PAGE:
Cash Book

AAA

DEFINITION of 'Cash Book'

A financial journal that contains all cash receipts and payments, including bank deposits and withdrawals. Entries in the cash book are then posted into the general ledger. The cash book is periodically reconciled with the bank statements as an internal method of auditing.

INVESTOPEDIA EXPLAINS 'Cash Book'

Larger firms usually divide the cash book into two parts. The first part is the cash disbursement journal that records all cash payments, such as accounts payable and operating expenses. The second part is the cash receipts journal, which records all cash receipts, such as accounts receivable and cash sales.

RELATED TERMS
  1. Cash

    Legal tender or coins that can be used in exchange goods, debt, ...
  2. Accounts Receivable - AR

    Money owed by customers (individuals or corporations) to another ...
  3. Book

    A record of all the positions that a trader is holding. This ...
  4. Accounts Payable - AP

    An accounting entry that represents an entity's obligation to ...
  5. General Ledger

    A company's main accounting records. A general ledger is a complete ...
  6. Book Value

    1. The value at which an asset is carried on a balance sheet. ...
RELATED FAQS
  1. What's the difference between the general ledger and a general journal?

    The difference between a general ledger and the general journal is that the general journal is considered the initial book ... Read Full Answer >>
  2. How do you calculate credits and debits in the general ledger?

    A general ledger acts as a record of all accounts and their transactions. Balancing the ledger involves subtracting the total ... Read Full Answer >>
  3. Why do businesses calculate accrued expenses?

    Whenever a business recognizes an expense before it is actually paid, it can make an accrual entry in its general ledger. ... Read Full Answer >>
  4. How can I use Excel as my business's general ledger?

    For a small business with few transactions, a savvy business owner can use Excel as a substitute for accounting software. ... Read Full Answer >>
  5. What is double entry bookkeeping and how does it work in the general ledger?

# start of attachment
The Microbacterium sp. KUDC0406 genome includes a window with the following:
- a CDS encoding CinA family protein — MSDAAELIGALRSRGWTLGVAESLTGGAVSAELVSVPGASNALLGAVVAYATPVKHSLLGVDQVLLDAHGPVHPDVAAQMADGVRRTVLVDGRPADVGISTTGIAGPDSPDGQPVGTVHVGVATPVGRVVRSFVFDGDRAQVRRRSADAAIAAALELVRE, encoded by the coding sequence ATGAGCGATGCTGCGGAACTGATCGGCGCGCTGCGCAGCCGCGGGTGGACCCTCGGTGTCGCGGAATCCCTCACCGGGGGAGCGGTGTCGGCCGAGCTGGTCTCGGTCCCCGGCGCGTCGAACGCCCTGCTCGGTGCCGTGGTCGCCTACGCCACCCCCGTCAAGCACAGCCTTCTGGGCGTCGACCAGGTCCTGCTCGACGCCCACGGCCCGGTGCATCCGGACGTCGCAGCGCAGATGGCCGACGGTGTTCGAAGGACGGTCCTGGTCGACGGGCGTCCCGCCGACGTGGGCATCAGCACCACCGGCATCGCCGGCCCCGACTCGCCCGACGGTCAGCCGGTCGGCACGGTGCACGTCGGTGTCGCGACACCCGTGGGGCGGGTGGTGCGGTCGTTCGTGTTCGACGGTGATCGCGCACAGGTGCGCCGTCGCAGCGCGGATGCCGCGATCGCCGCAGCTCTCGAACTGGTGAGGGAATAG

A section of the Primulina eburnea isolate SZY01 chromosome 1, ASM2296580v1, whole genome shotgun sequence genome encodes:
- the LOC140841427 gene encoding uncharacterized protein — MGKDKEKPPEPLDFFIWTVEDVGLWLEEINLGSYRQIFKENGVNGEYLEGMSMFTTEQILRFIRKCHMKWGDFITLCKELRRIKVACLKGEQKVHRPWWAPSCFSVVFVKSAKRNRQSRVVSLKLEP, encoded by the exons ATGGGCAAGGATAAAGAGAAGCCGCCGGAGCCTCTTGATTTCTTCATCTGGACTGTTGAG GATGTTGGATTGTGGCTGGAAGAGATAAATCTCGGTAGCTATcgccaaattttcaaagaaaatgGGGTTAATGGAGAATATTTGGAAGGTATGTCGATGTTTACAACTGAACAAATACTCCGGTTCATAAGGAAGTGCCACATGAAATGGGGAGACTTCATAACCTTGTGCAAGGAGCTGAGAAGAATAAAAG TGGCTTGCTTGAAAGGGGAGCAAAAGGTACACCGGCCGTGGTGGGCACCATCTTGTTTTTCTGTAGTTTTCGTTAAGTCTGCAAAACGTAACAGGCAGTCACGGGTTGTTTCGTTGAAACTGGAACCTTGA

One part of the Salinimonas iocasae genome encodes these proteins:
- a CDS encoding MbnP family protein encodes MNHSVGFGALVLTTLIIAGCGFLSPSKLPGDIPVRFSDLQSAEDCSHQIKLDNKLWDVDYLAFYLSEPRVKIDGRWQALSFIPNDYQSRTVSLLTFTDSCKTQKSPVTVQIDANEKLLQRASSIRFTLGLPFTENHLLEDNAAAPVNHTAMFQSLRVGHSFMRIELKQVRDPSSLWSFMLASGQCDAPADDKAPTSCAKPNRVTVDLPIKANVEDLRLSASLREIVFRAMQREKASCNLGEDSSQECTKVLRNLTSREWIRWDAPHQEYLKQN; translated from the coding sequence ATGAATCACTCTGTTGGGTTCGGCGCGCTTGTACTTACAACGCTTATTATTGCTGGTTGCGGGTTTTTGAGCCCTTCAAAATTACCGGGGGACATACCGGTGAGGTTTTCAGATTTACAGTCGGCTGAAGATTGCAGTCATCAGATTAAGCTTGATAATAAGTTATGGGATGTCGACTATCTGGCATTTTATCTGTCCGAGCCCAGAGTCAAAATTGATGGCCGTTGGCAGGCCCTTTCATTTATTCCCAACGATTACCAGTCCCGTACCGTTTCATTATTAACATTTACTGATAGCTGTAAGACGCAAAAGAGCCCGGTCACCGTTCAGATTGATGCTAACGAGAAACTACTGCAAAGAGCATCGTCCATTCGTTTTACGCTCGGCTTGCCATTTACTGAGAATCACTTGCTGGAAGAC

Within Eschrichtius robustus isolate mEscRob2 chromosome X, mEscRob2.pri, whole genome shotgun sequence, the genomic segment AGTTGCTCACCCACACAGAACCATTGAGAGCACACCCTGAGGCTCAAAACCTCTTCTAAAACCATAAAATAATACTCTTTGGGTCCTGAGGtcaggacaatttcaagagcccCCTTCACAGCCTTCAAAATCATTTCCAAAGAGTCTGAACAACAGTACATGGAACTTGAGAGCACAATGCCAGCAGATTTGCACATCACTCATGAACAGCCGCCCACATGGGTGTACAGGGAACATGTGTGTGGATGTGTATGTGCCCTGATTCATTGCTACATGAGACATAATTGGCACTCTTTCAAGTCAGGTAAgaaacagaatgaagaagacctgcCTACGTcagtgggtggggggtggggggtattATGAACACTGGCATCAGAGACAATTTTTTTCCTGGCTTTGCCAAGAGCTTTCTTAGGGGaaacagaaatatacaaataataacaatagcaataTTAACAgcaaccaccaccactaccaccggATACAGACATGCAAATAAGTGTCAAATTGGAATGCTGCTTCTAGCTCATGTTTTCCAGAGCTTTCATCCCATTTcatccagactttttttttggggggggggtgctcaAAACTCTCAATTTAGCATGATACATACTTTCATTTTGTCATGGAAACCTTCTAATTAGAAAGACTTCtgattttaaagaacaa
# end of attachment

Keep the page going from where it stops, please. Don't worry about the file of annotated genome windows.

Double entry bookkeeping is the concept that every accounting transaction has two affects on a company’s finances. The general ... Read Full Answer >>
  6. Should companies break out accounts receivables into subledgers?

    All companies that sell on credit should have subledgers for their accounts receivables, especially if the company also acts ... Read Full Answer >>
Related Articles
  1. Personal Finance

    Top 8 Ways Companies Cook The Books

    Find out more about the fraudulent accounting methods some companies use to fool investors.
  2. Forex Education

    Using The Price-To-Book Ratio To Evaluate Companies

    The P/B ratio can be an easy way to determine a company's value, but it isn't magic!
  3. Markets

    Intangible Assets Provide Real Value To Stocks

    Intangible assets don't appear on balance sheets, but they're crucial to judging a company's value.
  4. Investing

    The Ins and Outs Of In-Process R&D Expenses

    Are these charge-offs fair accounting or earnings manipulation? Learn more here.
  5. Stock Analysis

    Getting Acquainted With Treasury Stock

    When publicly traded businesses decided to buy back some of their outstanding shares, it becomes treasury stock. Treasury stock confers no voting rights or dividends, but helps boost shareholder ...
  6. Markets

    How To Analyze A Company's Financial Position

    Find out how to calculate important ratios and compare them to market value.
  7. Professionals

    Financial History: The Evolution Of Accounting

    Follow accounting from its roots in ancient times to the profession we now depend on.

You May Also Like

Hot Definitions
  1. Geometric Mean

    The average of a set of products, the calculation of which is commonly used to determine the performance results of an investment ...
  2. Fisher Effect

    An economic theory proposed by economist Irving Fisher that describes the relationship between inflation and both real and ...
  3. Fiduciary

    1. A person legally appointed and authorized to hold assets in trust for another person. The fiduciary manages the assets ...
  4. Expected Return

    The amount one would anticipate receiving on an investment that has various known or expected rates of return. For example, ...
  5. Carrying Value

    An accounting measure of value, where the value of an asset or a company is based on the figures in the company's balance ...
  6. Capital Account

    A national account that shows the net change in asset ownership for a nation. The capital account is the net result of public ...
Trading Center